Nation and World

Indoctrination or insight?

by Jan Gillis ('07)

Selznick presenting at JMU's 12th annual Diversity Conference, "Voices of Diversity, Visions of Inclusion," on March 14. Photo by Elise Trissel.

SUMMARY: College students with politically different viewpoints work together in the community, share meals together and collaborate on classroom projects. What happens to their political worldviews as a result?

From the Spring/Summer 2018 print issue of Madison

A JMU faculty member is part of a team of researchers who are challenging the notion that liberal professors on college campuses frequently indoctrinate students to adopt their beliefs. Instead, their study results indicate that college serves to broaden students' views, political and otherwise.

"We say college has these amazing and wonderful benefits for students and it usually does," says JMU strategic leadership studies professor Benjamin Selznick. "We are trying to find better and quantifiable ways to demonstrate these outcomes."

Selznick has been participating in research led by Matthew Mayhew of The Ohio State University and Alyssa Rockenbach of North Carolina State University, partnering with Interfaith Youth Core. The Interfaith Diversity Experiences and Attitudes Longitudinal Survey being conducted at 122 institutions nationwide (JMU is not among the survey sample) seeks to better understand student encounters with religious, spiritual and worldview diversity across the spectrum of American higher education.

The study surveys students at three different points in their academic careers: the beginning of their first year, the end of their first year and during their senior year.

"My work focuses on quantitative approaches to student development," says Selznick. "The first year of college represents a time of great development for college students, not merely in subject matter learning, but also moral reasoning, attitudes and values development.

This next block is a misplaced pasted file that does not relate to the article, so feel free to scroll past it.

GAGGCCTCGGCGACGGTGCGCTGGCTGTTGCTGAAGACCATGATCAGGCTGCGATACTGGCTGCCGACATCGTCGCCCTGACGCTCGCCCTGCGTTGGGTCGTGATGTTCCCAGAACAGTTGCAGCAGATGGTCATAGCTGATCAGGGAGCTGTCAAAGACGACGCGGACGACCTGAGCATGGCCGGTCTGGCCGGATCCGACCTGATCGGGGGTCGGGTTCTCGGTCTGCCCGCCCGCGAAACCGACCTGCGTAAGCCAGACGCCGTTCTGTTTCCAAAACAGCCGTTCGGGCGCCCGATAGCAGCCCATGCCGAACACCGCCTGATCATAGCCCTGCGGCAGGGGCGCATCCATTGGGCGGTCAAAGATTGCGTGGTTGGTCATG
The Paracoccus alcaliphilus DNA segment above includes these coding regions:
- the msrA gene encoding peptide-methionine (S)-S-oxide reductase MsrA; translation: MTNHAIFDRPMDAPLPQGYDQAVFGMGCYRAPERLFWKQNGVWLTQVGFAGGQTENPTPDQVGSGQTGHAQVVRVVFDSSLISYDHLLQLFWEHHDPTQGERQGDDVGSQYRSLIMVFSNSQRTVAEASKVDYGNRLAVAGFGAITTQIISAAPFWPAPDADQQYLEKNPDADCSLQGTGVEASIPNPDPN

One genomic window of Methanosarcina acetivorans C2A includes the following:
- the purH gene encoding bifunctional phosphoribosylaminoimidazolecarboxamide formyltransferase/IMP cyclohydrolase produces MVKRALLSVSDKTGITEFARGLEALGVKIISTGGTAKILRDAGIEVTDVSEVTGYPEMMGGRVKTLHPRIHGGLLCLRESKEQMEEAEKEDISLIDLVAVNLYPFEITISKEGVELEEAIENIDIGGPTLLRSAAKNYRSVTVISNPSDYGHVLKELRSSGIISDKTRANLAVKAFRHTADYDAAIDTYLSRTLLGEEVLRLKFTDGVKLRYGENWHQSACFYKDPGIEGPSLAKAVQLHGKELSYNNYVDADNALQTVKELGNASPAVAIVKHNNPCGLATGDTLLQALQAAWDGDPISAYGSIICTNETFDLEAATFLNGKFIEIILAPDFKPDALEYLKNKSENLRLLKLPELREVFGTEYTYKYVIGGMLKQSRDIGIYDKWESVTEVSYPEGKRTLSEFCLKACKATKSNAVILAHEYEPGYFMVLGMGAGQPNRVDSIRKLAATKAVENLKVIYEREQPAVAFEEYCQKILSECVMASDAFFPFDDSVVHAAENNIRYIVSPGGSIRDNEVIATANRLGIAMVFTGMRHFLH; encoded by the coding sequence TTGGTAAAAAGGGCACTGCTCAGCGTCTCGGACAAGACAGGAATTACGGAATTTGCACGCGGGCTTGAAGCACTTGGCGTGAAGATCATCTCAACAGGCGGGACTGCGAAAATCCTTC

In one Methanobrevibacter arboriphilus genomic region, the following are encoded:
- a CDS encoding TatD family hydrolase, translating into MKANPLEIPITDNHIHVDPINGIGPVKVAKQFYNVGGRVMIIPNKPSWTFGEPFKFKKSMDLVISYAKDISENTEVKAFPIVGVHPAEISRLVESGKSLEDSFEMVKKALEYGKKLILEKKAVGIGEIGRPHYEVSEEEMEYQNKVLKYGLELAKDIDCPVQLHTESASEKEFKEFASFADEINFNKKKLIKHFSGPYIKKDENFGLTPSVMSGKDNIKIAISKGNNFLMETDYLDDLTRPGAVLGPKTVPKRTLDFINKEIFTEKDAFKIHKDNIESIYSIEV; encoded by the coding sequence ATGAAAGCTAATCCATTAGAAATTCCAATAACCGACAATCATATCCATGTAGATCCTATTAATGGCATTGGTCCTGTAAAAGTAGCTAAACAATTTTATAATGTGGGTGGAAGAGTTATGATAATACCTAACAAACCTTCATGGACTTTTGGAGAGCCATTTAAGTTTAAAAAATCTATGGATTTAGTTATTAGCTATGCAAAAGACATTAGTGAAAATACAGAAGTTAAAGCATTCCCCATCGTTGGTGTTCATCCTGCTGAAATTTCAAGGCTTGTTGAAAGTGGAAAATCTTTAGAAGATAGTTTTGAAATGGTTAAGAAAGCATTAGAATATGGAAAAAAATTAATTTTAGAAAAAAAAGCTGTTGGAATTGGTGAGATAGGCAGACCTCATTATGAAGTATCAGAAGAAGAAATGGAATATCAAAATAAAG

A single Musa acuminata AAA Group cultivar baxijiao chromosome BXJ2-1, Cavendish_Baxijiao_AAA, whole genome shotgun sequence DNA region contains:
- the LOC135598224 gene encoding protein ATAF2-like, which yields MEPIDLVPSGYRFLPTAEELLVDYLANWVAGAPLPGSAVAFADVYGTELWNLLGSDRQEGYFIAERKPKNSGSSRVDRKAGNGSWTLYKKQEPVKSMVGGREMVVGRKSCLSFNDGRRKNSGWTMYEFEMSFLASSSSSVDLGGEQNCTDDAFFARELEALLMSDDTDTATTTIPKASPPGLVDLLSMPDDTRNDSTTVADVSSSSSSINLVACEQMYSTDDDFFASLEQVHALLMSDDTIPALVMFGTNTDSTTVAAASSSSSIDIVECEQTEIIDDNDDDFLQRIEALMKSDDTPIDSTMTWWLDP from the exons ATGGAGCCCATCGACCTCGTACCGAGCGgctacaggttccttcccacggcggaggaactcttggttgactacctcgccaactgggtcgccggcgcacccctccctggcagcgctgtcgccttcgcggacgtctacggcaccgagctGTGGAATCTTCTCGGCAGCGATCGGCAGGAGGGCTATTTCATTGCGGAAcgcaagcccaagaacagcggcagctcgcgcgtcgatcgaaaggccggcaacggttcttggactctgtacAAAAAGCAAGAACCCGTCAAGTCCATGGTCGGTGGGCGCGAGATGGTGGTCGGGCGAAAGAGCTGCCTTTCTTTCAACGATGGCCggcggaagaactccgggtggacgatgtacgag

"Some students enter college coming from very diverse environments," he says. "Others have had limited exposure to alternative viewpoints. When we survey the same students at the beginning and end of their first year we find that by and large the students have become more appreciative toward liberals, but they've also become more appreciative toward conservatives. In fact, the folks at both poles move toward a sense of appreciation for the other side."

Selznick says, "We think this has to do with interacting with individuals holding diverse viewpoints; the interaction serves to humanize differences." He says when people who have politically different viewpoints work together in the community, share meals together and collaborate on classroom projects they can become more accepting of their differences.

"The research indicates that faculty and the college environment are doing their job," says Selznick. "They are teaching students how to think, not what to think."

"Realizing that people with different political viewpoints are nonetheless your friends is what we might consider a moment of 'productive discomfort,'" says Selznick. "You come out on the other side of such experiences having navigated and negotiated this tension. It's not about students rethinking their political opinions, but rather rethinking any idea that they need to hate people with different political opinions," he says.

While it's easy to assess a student's progress in math, reading and writing skills, he says college is also about understanding students' personal growth, noting that JMU's focus on engagement through engaged learning, civic engagement and community engagement is an example for providing the structures that promote meaningful exposure to diverse viewpoints.

"It's not just what skills you learn, it's how you develop. Engaged learning is holistic person development. I'm happy to be here because that's what JMU values."

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Published: Monday, May 21, 2018

Last Updated: Thursday, January 23, 2020

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